News | November 17, 2021

IBEW-NECA Apprenticeship Program Fills Pipeline With Union Electricians Trained In Emerging Technology

Growing Demand for Skilled Labor in Renewable Energies Fueled by Illinois' Landmark Climate and Equitable Jobs Act

Chicago, IL /PRNewswire/ - Illinois' groundbreaking Climate and Equitable Jobs Act is fueling the state's commitment to renewable energy, and is forecast to create thousands of new renewable jobs. In today's tight labor market, finding enough union skilled labor, including electricians, trained in critical renewable energy skills to fill the job pipeline is a challenge. Powering Chicago and the IBEW-NECA Technical Institute (IN-Tech) located in Alsip, Ill. is meeting the demand with its state-of-the-art renewable energy training facility and focused renewable energy curriculum. The 25-acre campus includes an 80-foot wind turbine, rooftop solar installations, a 100-foot cell tower, and an 18-kilowatt solar carport with four EV charging stations, allowing for hands-on instruction.

The five-year electrician apprenticeship program is the only program of its kind and has 1,500 apprentices enrolled. Gene Kent, Director of IN-Tech, says they're seeing interest increase in their apprenticeship program, with no signs of slowing down. The Institute works with Powering Chicago, which is the labor-management partnership between the International Brotherhood of Electrical Workers Local Union 134 and the Electrical Contractors' Association of Chicago and Cook County.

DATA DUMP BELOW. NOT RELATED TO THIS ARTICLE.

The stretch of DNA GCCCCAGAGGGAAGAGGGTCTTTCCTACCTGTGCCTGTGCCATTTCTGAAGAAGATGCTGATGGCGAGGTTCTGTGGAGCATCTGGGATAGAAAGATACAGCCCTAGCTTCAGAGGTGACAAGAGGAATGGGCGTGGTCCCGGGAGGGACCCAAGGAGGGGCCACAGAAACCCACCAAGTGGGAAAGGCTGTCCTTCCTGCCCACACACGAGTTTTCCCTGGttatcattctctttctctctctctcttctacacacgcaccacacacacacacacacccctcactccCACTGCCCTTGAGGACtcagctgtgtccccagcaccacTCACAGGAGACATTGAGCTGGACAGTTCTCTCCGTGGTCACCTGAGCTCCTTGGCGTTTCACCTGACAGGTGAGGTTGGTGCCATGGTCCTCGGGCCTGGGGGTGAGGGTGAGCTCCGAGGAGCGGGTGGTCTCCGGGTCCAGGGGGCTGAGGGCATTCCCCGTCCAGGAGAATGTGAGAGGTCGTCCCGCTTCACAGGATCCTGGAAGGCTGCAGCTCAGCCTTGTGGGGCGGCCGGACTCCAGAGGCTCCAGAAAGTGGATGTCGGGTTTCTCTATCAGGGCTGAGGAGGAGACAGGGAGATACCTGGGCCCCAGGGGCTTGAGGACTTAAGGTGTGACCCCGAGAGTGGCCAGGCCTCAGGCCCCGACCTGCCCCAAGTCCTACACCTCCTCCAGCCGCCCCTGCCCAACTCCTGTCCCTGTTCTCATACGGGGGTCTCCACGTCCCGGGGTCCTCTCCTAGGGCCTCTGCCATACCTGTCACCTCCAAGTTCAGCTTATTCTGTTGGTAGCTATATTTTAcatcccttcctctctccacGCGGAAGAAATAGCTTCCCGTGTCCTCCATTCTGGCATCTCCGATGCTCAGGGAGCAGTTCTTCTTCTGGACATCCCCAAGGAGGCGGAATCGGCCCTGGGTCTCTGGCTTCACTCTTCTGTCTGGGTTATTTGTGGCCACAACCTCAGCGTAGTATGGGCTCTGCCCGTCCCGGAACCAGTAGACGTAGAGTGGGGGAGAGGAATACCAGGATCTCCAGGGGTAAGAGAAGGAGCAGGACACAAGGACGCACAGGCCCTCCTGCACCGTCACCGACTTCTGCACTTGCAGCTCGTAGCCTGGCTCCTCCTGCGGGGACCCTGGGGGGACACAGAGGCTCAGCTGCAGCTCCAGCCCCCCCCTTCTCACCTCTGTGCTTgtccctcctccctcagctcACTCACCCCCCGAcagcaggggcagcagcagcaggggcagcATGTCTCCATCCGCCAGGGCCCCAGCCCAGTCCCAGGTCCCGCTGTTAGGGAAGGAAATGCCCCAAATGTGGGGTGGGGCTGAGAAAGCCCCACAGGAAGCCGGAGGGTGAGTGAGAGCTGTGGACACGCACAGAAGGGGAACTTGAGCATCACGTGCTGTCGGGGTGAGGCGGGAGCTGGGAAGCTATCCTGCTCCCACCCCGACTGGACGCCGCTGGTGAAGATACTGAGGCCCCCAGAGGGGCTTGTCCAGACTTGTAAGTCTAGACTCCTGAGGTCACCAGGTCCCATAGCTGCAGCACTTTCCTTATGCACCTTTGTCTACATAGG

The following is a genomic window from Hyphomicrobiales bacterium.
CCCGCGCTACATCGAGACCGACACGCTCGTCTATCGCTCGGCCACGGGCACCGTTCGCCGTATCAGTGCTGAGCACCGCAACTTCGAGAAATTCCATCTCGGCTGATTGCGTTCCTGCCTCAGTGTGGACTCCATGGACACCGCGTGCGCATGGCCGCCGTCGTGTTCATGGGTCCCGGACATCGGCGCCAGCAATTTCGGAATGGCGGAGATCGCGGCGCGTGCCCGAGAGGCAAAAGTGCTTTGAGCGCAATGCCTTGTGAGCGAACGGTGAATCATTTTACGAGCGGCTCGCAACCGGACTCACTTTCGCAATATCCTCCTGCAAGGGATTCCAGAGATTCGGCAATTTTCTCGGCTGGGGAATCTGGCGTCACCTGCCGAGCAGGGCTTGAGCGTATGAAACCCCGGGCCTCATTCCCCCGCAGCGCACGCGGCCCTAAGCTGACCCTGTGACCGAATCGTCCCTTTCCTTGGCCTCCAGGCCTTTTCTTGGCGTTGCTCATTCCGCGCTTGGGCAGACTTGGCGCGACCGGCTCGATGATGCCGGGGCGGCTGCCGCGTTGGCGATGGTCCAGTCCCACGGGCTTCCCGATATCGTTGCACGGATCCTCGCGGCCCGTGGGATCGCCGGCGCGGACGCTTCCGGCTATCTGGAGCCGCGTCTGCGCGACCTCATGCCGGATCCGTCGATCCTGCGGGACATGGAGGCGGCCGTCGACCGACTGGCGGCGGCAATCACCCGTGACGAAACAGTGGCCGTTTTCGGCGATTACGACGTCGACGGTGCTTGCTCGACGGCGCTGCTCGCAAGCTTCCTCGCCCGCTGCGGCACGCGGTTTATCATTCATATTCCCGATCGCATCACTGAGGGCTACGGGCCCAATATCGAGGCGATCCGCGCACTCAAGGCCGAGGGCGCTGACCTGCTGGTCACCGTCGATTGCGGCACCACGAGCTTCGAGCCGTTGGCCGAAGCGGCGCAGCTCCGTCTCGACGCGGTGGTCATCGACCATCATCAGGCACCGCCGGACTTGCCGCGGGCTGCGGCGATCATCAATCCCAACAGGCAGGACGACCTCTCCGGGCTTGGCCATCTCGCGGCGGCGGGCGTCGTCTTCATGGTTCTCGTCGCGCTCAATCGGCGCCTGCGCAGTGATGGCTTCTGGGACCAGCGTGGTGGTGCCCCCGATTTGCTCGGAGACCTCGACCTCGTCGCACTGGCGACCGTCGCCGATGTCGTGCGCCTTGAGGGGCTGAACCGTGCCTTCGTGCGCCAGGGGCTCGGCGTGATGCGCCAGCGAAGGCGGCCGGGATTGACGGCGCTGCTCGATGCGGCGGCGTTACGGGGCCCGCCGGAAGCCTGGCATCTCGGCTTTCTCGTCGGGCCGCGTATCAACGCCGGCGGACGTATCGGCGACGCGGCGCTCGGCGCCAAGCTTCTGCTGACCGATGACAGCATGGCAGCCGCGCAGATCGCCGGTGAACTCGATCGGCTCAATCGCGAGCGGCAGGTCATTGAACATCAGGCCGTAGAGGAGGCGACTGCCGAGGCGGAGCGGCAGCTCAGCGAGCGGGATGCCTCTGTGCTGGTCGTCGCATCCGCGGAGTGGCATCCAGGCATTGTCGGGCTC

"We have no time to waste in training a workforce in advanced solar technology," said Kent. "Businesses are ready to start solar installations now and can feel confident when they are working with one of our union contractors and electricians that are skilled in the latest technology and important considerations such as additional load, structural, environmental or cost impacts."

The Illinois bill is expected to create thousands of new clean-energy union jobs, expand union apprenticeships for Black and Latinx communities, increase energy efficiency for public schools and safeguard thousands of union workers at the state's nuclear plants that currently generate the bulk of Illinois' zero-emissions energy, according to Climate Jobs Illinois.

Chicago has the fourth-highest employment level of electricians nationally according to the Bureau of Labor Statistics (BLS) and is one of the top 10 regions for pay with an average annual mean wage of nearly $85,000. About 82,200 openings for electricians are projected nationally each year, on average, over the decade, based on BLS findings.

About Powering Chicago
Bringing together the International Brotherhood of Electrical Workers (IBEW) Local 134 electricians and the Contractors of the Electrical Contractors' Association (ECA) of City of Chicago, Powering Chicago is an electrical industry labor-management partnership that invests in consistently better construction, better careers and better communities within the metro Chicago region. Employing the latest technology, its members are elevating industry performance through their commitment to safety, level of experience and reliability, while also investing in the future of skilled labor through an innovative apprenticeship program that is paving the way for the next generation of skilled electricians. For additional information, visit

About IN-Tech
Serving Chicago and Cook County since 1988, IN-Tech starts a new class of students four times a year. The curriculum is a five-year program that provides relevant, constantly improving curriculum, and instruction that blends in-classroom with on-the-job education to train apprentices to assemble, install, maintain and test electrical equipment and wiring systems in residential, commercial, and industrial settings. Over the last 120 years, thousands of apprentices have graduated with the mechanical aptitude, industry knowledge, interpersonal skills, and integrity required to be highly skilled union journeypersons at IN-Tech, trained with union electrical skills. For more information about IN-Tech, please visit

Source: Powering Chicago

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